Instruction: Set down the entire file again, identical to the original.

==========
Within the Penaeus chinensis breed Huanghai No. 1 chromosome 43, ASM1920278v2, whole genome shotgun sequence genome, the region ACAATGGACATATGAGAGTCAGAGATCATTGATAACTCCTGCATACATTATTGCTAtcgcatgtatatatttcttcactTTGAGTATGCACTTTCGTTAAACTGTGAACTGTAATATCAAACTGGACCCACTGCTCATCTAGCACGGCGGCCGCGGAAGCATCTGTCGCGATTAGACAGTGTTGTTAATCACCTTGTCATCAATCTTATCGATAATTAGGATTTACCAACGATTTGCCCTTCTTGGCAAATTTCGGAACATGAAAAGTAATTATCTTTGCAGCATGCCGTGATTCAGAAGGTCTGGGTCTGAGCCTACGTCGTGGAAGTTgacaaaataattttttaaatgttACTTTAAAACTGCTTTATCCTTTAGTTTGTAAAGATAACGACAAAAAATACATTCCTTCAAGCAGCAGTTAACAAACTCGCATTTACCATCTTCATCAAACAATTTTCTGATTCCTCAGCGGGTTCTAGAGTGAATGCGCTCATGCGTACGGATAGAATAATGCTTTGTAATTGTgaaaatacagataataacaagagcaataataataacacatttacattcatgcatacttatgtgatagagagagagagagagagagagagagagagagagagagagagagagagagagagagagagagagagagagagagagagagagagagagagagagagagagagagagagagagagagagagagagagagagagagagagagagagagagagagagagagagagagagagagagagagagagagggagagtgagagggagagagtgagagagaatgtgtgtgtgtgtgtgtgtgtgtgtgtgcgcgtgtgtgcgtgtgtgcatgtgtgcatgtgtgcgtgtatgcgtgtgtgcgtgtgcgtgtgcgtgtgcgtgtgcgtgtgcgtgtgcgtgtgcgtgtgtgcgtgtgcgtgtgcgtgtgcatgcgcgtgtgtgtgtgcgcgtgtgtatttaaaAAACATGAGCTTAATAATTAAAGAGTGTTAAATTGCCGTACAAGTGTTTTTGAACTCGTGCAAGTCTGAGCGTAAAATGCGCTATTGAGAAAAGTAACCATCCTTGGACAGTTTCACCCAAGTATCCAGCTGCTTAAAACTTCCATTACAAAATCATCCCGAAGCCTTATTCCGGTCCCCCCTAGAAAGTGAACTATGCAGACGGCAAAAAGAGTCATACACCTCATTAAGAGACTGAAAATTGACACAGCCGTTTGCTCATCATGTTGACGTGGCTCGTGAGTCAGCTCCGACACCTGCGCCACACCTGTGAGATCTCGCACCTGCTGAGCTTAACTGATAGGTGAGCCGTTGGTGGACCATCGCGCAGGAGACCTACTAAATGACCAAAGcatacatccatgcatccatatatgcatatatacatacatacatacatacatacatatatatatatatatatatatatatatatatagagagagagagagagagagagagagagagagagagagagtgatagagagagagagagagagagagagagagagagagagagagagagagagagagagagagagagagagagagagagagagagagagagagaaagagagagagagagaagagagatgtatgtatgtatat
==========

Within the Penaeus chinensis breed Huanghai No. 1 chromosome 43, ASM1920278v2, whole genome shotgun sequence genome, the region ACAATGGACATATGAGAGTCAGAGATCATTGATAACTCCTGCATACATTATTGCTAtcgcatgtatatatttcttcactTTGAGTATGCACTTTCGTTAAACTGTGAACTGTAATATCAAACTGGACCCACTGCTCATCTAGCACGGCGGCCGCGGAAGCATCTGTCGCGATTAGACAGTGTTGTTAATCACCTTGTCATCAATCTTATCGATAATTAGGATTTACCAACGATTTGCCCTTCTTGGCAAATTTCGGAACATGAAAAGTAATTATCTTTGCAGCATGCCGTGATTCAGAAGGTCTGGGTCTGAGCCTACGTCGTGGAAGTTgacaaaataattttttaaatgttACTTTAAAACTGCTTTATCCTTTAGTTTGTAAAGATAACGACAAAAAATACATTCCTTCAAGCAGCAGTTAACAAACTCGCATTTACCATCTTCATCAAACAATTTTCTGATTCCTCAGCGGGTTCTAGAGTGAATGCGCTCATGCGTACGGATAGAATAATGCTTTGTAATTGTgaaaatacagataataacaagagcaataataataacacatttacattcatgcatacttatgtgatagagagagagagagagagagagagagagagagagagagagagagagagagagagagagagagagagagagagagagagagagagagagagagagagagagagagagagagagagagagagagagagagagagagagagagagagagagagagagagagagagagagagagagagagagagagggagagtgagagggagagagtgagagagaatgtgtgtgtgtgtgtgtgtgtgtgtgtgcgcgtgtgtgcgtgtgtgcatgtgtgcatgtgtgcgtgtatgcgtgtgtgcgtgtgcgtgtgcgtgtgcgtgtgcgtgtgcgtgtgcgtgtgcgtgtgtgcgtgtgcgtgtgcgtgtgcatgcgcgtgtgtgtgtgcgcgtgtgtatttaaaAAACATGAGCTTAATAATTAAAGAGTGTTAAATTGCCGTACAAGTGTTTTTGAACTCGTGCAAGTCTGAGCGTAAAATGCGCTATTGAGAAAAGTAACCATCCTTGGACAGTTTCACCCAAGTATCCAGCTGCTTAAAACTTCCATTACAAAATCATCCCGAAGCCTTATTCCGGTCCCCCCTAGAAAGTGAACTATGCAGACGGCAAAAAGAGTCATACACCTCATTAAGAGACTGAAAATTGACACAGCCGTTTGCTCATCATGTTGACGTGGCTCGTGAGTCAGCTCCGACACCTGCGCCACACCTGTGAGATCTCGCACCTGCTGAGCTTAACTGATAGGTGAGCCGTTGGTGGACCATCGCGCAGGAGACCTACTAAATGACCAAAGcatacatccatgcatccatatatgcatatatacatacatacatacatacatacatatatatatatatatatatatatatatatatagagagagagagagagagagagagagagagagagagagagtgatagagagagagagagagagagagagagagagagagagagagagagagagagagagagagagagagagagagagagagagagagagagagaaagagagagagagagaagagagatgtatgtatgtatat